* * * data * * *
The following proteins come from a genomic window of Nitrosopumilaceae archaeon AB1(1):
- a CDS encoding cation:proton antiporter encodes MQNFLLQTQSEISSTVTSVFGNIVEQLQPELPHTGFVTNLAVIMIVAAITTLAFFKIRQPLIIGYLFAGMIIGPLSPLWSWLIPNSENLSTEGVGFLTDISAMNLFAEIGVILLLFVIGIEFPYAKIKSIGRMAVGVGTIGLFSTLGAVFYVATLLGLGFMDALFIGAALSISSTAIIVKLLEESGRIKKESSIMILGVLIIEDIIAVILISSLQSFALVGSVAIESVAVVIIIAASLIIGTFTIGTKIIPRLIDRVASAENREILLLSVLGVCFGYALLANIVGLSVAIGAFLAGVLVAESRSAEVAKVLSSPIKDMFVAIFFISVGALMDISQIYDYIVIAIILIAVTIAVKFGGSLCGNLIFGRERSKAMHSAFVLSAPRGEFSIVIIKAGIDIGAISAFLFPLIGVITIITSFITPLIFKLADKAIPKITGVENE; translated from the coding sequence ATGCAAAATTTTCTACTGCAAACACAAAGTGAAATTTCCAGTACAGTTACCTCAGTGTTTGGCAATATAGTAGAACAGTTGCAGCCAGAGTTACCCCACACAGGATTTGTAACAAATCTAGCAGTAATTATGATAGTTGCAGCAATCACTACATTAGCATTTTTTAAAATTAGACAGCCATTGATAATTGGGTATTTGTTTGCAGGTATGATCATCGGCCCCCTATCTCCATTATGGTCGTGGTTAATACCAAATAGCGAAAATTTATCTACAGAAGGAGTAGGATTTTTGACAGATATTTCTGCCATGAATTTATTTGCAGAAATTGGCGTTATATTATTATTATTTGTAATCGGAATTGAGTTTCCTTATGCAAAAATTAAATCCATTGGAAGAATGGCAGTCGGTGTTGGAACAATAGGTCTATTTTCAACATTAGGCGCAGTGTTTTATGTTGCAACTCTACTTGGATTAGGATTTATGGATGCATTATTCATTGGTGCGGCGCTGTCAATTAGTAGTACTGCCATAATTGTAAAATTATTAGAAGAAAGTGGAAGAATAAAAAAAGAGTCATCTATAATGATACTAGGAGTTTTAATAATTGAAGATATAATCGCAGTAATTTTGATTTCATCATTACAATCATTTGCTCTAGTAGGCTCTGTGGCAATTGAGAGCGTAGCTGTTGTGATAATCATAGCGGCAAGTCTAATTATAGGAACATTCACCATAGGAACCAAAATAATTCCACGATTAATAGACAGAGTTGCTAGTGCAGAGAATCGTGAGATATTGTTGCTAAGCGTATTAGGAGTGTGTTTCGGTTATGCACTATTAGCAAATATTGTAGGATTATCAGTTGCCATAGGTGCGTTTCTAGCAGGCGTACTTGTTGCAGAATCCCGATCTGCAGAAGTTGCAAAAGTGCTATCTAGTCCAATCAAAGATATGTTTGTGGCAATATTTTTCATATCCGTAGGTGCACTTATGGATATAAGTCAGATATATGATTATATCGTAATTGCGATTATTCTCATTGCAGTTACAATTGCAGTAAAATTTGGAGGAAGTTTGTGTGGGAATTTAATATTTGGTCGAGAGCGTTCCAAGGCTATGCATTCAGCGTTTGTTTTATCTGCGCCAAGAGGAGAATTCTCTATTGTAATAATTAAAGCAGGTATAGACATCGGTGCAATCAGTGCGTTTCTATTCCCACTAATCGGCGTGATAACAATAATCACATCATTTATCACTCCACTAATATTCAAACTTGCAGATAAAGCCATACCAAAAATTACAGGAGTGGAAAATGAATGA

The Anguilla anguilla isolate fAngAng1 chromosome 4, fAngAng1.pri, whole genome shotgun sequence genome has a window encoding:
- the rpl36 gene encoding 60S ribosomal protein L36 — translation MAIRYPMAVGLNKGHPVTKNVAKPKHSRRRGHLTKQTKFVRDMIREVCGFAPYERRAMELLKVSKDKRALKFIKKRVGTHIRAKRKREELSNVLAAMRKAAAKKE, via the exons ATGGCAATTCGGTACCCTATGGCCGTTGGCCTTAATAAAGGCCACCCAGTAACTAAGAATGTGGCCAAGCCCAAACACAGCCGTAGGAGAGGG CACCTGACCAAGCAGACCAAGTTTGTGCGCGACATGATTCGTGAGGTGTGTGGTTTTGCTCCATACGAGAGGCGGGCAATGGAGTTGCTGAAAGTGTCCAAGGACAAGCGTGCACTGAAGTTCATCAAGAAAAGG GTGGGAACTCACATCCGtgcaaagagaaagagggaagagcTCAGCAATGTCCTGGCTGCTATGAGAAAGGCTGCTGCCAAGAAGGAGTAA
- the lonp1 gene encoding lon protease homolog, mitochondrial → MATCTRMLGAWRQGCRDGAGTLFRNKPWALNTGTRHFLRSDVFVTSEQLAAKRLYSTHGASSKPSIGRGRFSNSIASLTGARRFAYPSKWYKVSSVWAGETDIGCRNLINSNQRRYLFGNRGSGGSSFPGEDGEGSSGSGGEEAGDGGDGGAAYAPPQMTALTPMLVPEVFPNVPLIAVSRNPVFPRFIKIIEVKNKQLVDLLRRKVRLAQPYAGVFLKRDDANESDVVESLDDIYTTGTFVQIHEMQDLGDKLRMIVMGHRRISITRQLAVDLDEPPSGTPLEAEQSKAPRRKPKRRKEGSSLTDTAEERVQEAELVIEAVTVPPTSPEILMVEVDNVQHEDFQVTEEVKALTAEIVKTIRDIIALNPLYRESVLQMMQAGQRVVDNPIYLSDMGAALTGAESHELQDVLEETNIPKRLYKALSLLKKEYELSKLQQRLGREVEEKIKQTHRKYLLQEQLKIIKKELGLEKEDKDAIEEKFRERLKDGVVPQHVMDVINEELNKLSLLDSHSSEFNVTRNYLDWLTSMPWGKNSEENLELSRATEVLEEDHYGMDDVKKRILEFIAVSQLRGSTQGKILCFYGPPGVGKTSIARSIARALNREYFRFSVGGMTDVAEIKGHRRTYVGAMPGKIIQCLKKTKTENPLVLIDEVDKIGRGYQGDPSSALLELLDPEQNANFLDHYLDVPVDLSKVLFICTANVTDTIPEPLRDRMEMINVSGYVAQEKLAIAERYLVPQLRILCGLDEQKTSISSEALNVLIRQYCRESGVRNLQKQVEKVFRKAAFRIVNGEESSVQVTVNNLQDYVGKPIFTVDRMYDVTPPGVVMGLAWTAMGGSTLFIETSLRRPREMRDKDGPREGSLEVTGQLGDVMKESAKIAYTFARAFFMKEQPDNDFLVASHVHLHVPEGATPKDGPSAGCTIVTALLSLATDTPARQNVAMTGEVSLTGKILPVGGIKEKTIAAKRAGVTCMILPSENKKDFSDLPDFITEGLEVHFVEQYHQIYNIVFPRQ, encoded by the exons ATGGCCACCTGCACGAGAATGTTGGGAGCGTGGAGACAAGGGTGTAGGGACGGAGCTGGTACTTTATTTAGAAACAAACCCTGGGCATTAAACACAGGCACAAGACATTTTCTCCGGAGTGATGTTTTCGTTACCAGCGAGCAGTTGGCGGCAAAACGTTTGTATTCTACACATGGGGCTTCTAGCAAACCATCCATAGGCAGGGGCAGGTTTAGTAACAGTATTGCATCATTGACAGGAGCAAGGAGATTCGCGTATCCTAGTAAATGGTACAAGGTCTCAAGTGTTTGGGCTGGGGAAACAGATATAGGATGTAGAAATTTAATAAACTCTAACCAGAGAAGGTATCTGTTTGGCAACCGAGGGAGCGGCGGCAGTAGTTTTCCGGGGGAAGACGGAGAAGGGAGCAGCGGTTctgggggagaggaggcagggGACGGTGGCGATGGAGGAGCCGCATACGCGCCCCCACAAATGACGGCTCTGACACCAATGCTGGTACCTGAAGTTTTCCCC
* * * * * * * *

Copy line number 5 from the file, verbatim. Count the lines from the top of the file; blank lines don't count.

- the lonp1 gene encoding lon protease homolog, mitochondrial → MATCTRMLGAWRQGCRDGAGTLFRNKPWALNTGTRHFLRSDVFVTSEQLAAKRLYSTHGASSKPSIGRGRFSNSIASLTGARRFAYPSKWYKVSSVWAGETDIGCRNLINSNQRRYLFGNRGSGGSSFPGEDGEGSSGSGGEEAGDGGDGGAAYAPPQMTALTPMLVPEVFPNVPLIAVSRNPVFPRFIKIIEVKNKQLVDLLRRKVRLAQPYAGVFLKRDDANESDVVESLDDIYTTGTFVQIHEMQDLGDKLRMIVMGHRRISITRQLAVDLDEPPSGTPLEAEQSKAPRRKPKRRKEGSSLTDTAEERVQEAELVIEAVTVPPTSPEILMVEVDNVQHEDFQVTEEVKALTAEIVKTIRDIIALNPLYRESVLQMMQAGQRVVDNPIYLSDMGAALTGAESHELQDVLEETNIPKRLYKALSLLKKEYELSKLQQRLGREVEEKIKQTHRKYLLQEQLKIIKKELGLEKEDKDAIEEKFRERLKDGVVPQHVMDVINEELNKLSLLDSHSSEFNVTRNYLDWLTSMPWGKNSEENLELSRATEVLEEDHYGMDDVKKRILEFIAVSQLRGSTQGKILCFYGPPGVGKTSIARSIARALNREYFRFSVGGMTDVAEIKGHRRTYVGAMPGKIIQCLKKTKTENPLVLIDEVDKIGRGYQGDPSSALLELLDPEQNANFLDHYLDVPVDLSKVLFICTANVTDTIPEPLRDRMEMINVSGYVAQEKLAIAERYLVPQLRILCGLDEQKTSISSEALNVLIRQYCRESGVRNLQKQVEKVFRKAAFRIVNGEESSVQVTVNNLQDYVGKPIFTVDRMYDVTPPGVVMGLAWTAMGGSTLFIETSLRRPREMRDKDGPREGSLEVTGQLGDVMKESAKIAYTFARAFFMKEQPDNDFLVASHVHLHVPEGATPKDGPSAGCTIVTALLSLATDTPARQNVAMTGEVSLTGKILPVGGIKEKTIAAKRAGVTCMILPSENKKDFSDLPDFITEGLEVHFVEQYHQIYNIVFPRQ, encoded by the exons ATGGCCACCTGCACGAGAATGTTGGGAGCGTGGAGACAAGGGTGTAGGGACGGAGCTGGTACTTTATTTAGAAACAAACCCTGGGCATTAAACACAGGCACAAGACATTTTCTCCGGAGTGATGTTTTCGTTACCAGCGAGCAGTTGGCGGCAAAACGTTTGTATTCTACACATGGGGCTTCTAGCAAACCATCCATAGGCAGGGGCAGGTTTAGTAACAGTATTGCATCATTGACAGGAGCAAGGAGATTCGCGTATCCTAGTAAATGGTACAAGGTCTCAAGTGTTTGGGCTGGGGAAACAGATATAGGATGTAGAAATTTAATAAACTCTAACCAGAGAAGGTATCTGTTTGGCAACCGAGGGAGCGGCGGCAGTAGTTTTCCGGGGGAAGACGGAGAAGGGAGCAGCGGTTctgggggagaggaggcagggGACGGTGGCGATGGAGGAGCCGCATACGCGCCCCCACAAATGACGGCTCTGACACCAATGCTGGTACCTGAAGTTTTCCCC